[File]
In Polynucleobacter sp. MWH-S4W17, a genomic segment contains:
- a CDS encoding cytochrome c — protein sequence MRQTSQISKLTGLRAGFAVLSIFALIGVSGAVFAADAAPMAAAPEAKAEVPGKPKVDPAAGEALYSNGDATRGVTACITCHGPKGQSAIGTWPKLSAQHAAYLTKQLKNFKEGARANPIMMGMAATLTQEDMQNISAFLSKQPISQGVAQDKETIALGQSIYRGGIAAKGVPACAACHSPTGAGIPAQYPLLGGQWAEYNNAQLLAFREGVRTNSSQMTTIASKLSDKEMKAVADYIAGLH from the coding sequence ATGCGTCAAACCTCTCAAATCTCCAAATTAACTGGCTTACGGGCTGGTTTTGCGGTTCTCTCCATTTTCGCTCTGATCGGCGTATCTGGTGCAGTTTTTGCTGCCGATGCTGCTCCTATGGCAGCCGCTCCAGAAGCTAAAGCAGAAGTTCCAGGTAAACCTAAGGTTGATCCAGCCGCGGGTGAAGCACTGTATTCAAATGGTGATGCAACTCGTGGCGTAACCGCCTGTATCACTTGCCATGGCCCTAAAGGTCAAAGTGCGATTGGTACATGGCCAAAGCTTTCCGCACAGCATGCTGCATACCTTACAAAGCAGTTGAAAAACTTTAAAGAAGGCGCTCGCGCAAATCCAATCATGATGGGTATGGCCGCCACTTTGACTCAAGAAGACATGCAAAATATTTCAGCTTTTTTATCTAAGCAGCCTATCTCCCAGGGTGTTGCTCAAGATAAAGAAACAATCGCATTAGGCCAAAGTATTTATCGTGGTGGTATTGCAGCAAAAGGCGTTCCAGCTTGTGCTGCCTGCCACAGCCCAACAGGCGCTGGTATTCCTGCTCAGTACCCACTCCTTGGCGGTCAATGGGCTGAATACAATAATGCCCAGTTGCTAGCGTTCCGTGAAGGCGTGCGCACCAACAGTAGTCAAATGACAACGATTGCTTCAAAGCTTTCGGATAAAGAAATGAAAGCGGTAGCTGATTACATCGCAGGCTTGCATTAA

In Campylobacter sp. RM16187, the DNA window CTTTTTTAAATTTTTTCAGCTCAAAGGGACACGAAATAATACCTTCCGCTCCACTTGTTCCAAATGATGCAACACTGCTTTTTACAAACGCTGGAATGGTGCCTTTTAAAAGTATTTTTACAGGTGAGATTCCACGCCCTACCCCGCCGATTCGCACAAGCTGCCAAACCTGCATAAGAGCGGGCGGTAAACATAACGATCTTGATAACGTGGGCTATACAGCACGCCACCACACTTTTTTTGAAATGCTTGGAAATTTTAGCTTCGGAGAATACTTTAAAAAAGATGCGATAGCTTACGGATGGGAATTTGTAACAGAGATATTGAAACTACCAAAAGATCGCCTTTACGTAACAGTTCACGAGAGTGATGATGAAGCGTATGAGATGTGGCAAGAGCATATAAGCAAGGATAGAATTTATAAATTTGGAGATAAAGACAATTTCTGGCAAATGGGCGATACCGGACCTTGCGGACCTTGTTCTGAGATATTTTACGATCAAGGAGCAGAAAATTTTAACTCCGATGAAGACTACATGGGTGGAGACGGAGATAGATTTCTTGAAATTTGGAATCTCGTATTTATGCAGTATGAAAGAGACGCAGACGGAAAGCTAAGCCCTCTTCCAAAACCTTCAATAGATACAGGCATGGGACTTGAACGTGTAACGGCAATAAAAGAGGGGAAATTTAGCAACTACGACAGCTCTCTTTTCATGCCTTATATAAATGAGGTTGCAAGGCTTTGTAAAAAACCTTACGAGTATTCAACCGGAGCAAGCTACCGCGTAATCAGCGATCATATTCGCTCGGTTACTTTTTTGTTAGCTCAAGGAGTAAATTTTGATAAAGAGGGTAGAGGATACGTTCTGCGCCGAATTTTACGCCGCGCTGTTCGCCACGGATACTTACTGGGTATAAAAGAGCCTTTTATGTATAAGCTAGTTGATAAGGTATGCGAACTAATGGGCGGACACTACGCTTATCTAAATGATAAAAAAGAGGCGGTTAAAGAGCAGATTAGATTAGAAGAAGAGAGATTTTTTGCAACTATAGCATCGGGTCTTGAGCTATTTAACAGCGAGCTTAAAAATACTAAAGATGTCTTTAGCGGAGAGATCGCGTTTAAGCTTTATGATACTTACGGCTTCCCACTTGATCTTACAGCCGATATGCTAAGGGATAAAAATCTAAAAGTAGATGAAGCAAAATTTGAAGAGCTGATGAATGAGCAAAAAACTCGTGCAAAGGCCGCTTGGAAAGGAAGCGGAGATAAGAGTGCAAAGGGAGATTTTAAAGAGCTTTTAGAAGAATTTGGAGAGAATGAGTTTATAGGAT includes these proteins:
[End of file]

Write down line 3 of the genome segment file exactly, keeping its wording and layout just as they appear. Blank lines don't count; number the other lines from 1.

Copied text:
In Campylobacter sp. RM16187, the DNA window CTTTTTTAAATTTTTTCAGCTCAAAGGGACACGAAATAATACCTTCCGCTCCACTTGTTCCAAATGATGCAACACTGCTTTTTACAAACGCTGGAATGGTGCCTTTTAAAAGTATTTTTACAGGTGAGATTCCACGCCCTACCCCGCCGATTCGCACAAGCTGCCAAACCTGCATAAGAGCGGGCGGTAAACATAACGATCTTGATAACGTGGGCTATACAGCACGCCACCACACTTTTTTTGAAATGCTTGGAAATTTTAGCTTCGGAGAATACTTTAAAAAAGATGCGATAGCTTACGGATGGGAATTTGTAACAGAGATATTGAAACTACCAAAAGATCGCCTTTACGTAACAGTTCACGAGAGTGATGATGAAGCGTATGAGATGTGGCAAGAGCATATAAGCAAGGATAGAATTTATAAATTTGGAGATAAAGACAATTTCTGGCAAATGGGCGATACCGGACCTTGCGGACCTTGTTCTGAGATATTTTACGATCAAGGAGCAGAAAATTTTAACTCCGATGAAGACTACATGGGTGGAGACGGAGATAGATTTCTTGAAATTTGGAATCTCGTATTTATGCAGTATGAAAGAGACGCAGACGGAAAGCTAAGCCCTCTTCCAAAACCTTCAATAGATACAGGCATGGGACTTGAACGTGTAACGGCAATAAAAGAGGGGAAATTTAGCAACTACGACAGCTCTCTTTTCATGCCTTATATAAATGAGGTTGCAAGGCTTTGTAAAAAACCTTACGAGTATTCAACCGGAGCAAGCTACCGCGTAATCAGCGATCATATTCGCTCGGTTACTTTTTTGTTAGCTCAAGGAGTAAATTTTGATAAAGAGGGTAGAGGATACGTTCTGCGCCGAATTTTACGCCGCGCTGTTCGCCACGGATACTTACTGGGTATAAAAGAGCCTTTTATGTATAAGCTAGTTGATAAGGTATGCGAACTAATGGGCGGACACTACGCTTATCTAAATGATAAAAAAGAGGCGGTTAAAGAGCAGATTAGATTAGAAGAAGAGAGATTTTTTGCAACTATAGCATCGGGTCTTGAGCTATTTAACAGCGAGCTTAAAAATACTAAAGATGTCTTTAGCGGAGAGATCGCGTTTAAGCTTTATGATACTTACGGCTTCCCACTTGATCTTACAGCCGATATGCTAAGGGATAAAAATCTAAAAGTAGATGAAGCAAAATTTGAAGAGCTGATGAATGAGCAAAAAACTCGTGCAAAGGCCGCTTGGAAAGGAAGCGGAGATAAGAGTGCAAAGGGAGATTTTAAAGAGCTTTTAGAAGAATTTGGAGAGAATGAGTTTATAGGAT includes these proteins: